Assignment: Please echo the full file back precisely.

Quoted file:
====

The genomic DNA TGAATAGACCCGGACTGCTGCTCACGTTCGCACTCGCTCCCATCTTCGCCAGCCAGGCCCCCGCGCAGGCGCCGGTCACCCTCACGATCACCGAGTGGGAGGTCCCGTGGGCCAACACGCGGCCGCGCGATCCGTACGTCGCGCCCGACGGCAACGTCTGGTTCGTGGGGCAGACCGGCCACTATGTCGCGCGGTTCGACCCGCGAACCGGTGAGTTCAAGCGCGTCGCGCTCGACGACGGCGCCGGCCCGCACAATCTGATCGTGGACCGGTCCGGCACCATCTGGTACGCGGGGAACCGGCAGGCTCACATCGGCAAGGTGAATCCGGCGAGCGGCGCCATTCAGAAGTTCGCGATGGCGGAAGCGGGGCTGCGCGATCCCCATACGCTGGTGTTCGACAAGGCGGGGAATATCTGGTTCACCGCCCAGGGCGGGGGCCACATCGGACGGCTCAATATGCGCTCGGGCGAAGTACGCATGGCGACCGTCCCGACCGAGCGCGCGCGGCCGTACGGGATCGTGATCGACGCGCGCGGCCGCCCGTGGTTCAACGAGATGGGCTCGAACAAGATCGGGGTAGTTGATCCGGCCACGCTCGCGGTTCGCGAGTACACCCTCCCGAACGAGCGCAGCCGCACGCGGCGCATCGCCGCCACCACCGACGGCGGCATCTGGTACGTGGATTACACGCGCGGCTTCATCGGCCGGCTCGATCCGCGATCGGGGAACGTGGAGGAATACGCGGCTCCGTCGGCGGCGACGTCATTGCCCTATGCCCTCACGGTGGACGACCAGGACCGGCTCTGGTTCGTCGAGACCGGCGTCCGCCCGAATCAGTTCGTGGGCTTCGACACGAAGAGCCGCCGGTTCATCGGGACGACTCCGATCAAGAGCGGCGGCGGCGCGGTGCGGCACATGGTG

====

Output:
The genomic DNA TGAATAGACCCGGACTGCTGCTCACGTTCGCACTCGCTCCCATCTTCGCCAGCCAGGCCCCCGCGCAGGCGCCGGTCACCCTCACGATCACCGAGTGGGAGGTCCCGTGGGCCAACACGCGGCCGCGCGATCCGTACGTCGCGCCCGACGGCAACGTCTGGTTCGTGGGGCAGACCGGCCACTATGTCGCGCGGTTCGACCCGCGAACCGGTGAGTTCAAGCGCGTCGCGCTCGACGACGGCGCCGGCCCGCACAATCTGATCGTGGACCGGTCCGGCACCATCTGGTACGCGGGGAACCGGCAGGCTCACATCGGCAAGGTGAATCCGGCGAGCGGCGCCATTCAGAAGTTCGCGATGGCGGAAGCGGGGCTGCGCGATCCCCATACGCTGGTGTTCGACAAGGCGGGGAATATCTGGTTCACCGCCCAGGGCGGGGGCCACATCGGACGGCTCAATATGCGCTCGGGCGAAGTACGCATGGCGACCGTCCCGACCGAGCGCGCGCGGCCGTACGGGATCGTGATCGACGCGCGCGGCCGCCCGTGGTTCAACGAGATGGGCTCGAACAAGATCGGGGTAGTTGATCCGGCCACGCTCGCGGTTCGCGAGTACACCCTCCCGAACGAGCGCAGCCGCACGCGGCGCATCGCCGCCACCACCGACGGCGGCATCTGGTACGTGGATTACACGCGCGGCTTCATCGGCCGGCTCGATCCGCGATCGGGGAACGTGGAGGAATACGCGGCTCCGTCGGCGGCGACGTCATTGCCCTATGCCCTCACGGTGGACGACCAGGACCGGCTCTGGTTCGTCGAGACCGGCGTCCGCCCGAATCAGTTCGTGGGCTTCGACACGAAGAGCCGCCGGTTCATCGGGACGACTCCGATCAAGAGCGGCGGCGGCGCGGTGCGGCACATGGTG